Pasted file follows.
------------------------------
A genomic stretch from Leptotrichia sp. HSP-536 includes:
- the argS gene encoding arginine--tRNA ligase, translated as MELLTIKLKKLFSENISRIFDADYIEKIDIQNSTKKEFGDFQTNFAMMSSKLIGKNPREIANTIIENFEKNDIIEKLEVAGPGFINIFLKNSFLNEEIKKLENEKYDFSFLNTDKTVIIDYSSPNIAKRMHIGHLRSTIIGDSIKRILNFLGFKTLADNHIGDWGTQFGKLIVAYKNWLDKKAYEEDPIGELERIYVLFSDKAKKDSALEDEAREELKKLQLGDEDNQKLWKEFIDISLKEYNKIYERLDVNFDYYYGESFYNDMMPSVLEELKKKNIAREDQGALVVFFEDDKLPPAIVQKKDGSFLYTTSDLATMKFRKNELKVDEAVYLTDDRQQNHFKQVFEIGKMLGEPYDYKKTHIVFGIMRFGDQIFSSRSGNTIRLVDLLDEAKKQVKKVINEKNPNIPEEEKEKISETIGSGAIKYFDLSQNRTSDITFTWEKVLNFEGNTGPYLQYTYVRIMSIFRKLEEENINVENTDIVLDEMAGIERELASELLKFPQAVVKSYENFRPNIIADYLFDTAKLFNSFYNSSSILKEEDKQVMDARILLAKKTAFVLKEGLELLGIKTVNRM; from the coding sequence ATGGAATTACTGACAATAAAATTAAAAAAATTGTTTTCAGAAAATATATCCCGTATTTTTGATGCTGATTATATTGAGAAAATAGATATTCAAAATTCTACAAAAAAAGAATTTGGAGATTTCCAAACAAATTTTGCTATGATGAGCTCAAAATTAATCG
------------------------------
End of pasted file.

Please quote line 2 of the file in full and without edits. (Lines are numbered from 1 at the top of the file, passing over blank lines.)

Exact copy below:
- the argS gene encoding arginine--tRNA ligase, translated as MELLTIKLKKLFSENISRIFDADYIEKIDIQNSTKKEFGDFQTNFAMMSSKLIGKNPREIANTIIENFEKNDIIEKLEVAGPGFINIFLKNSFLNEEIKKLENEKYDFSFLNTDKTVIIDYSSPNIAKRMHIGHLRSTIIGDSIKRILNFLGFKTLADNHIGDWGTQFGKLIVAYKNWLDKKAYEEDPIGELERIYVLFSDKAKKDSALEDEAREELKKLQLGDEDNQKLWKEFIDISLKEYNKIYERLDVNFDYYYGESFYNDMMPSVLEELKKKNIAREDQGALVVFFEDDKLPPAIVQKKDGSFLYTTSDLATMKFRKNELKVDEAVYLTDDRQQNHFKQVFEIGKMLGEPYDYKKTHIVFGIMRFGDQIFSSRSGNTIRLVDLLDEAKKQVKKVINEKNPNIPEEEKEKISETIGSGAIKYFDLSQNRTSDITFTWEKVLNFEGNTGPYLQYTYVRIMSIFRKLEEENINVENTDIVLDEMAGIERELASELLKFPQAVVKSYENFRPNIIADYLFDTAKLFNSFYNSSSILKEEDKQVMDARILLAKKTAFVLKEGLELLGIKTVNRM; from the coding sequence ATGGAATTACTGACAATAAAATTAAAAAAATTGTTTTCAGAAAATATATCCCGTATTTTTGATGCTGATTATATTGAGAAAATAGATATTCAAAATTCTACAAAAAAAGAATTTGGAGATTTCCAAACAAATTTTGCTATGATGAGCTCAAAATTAATCG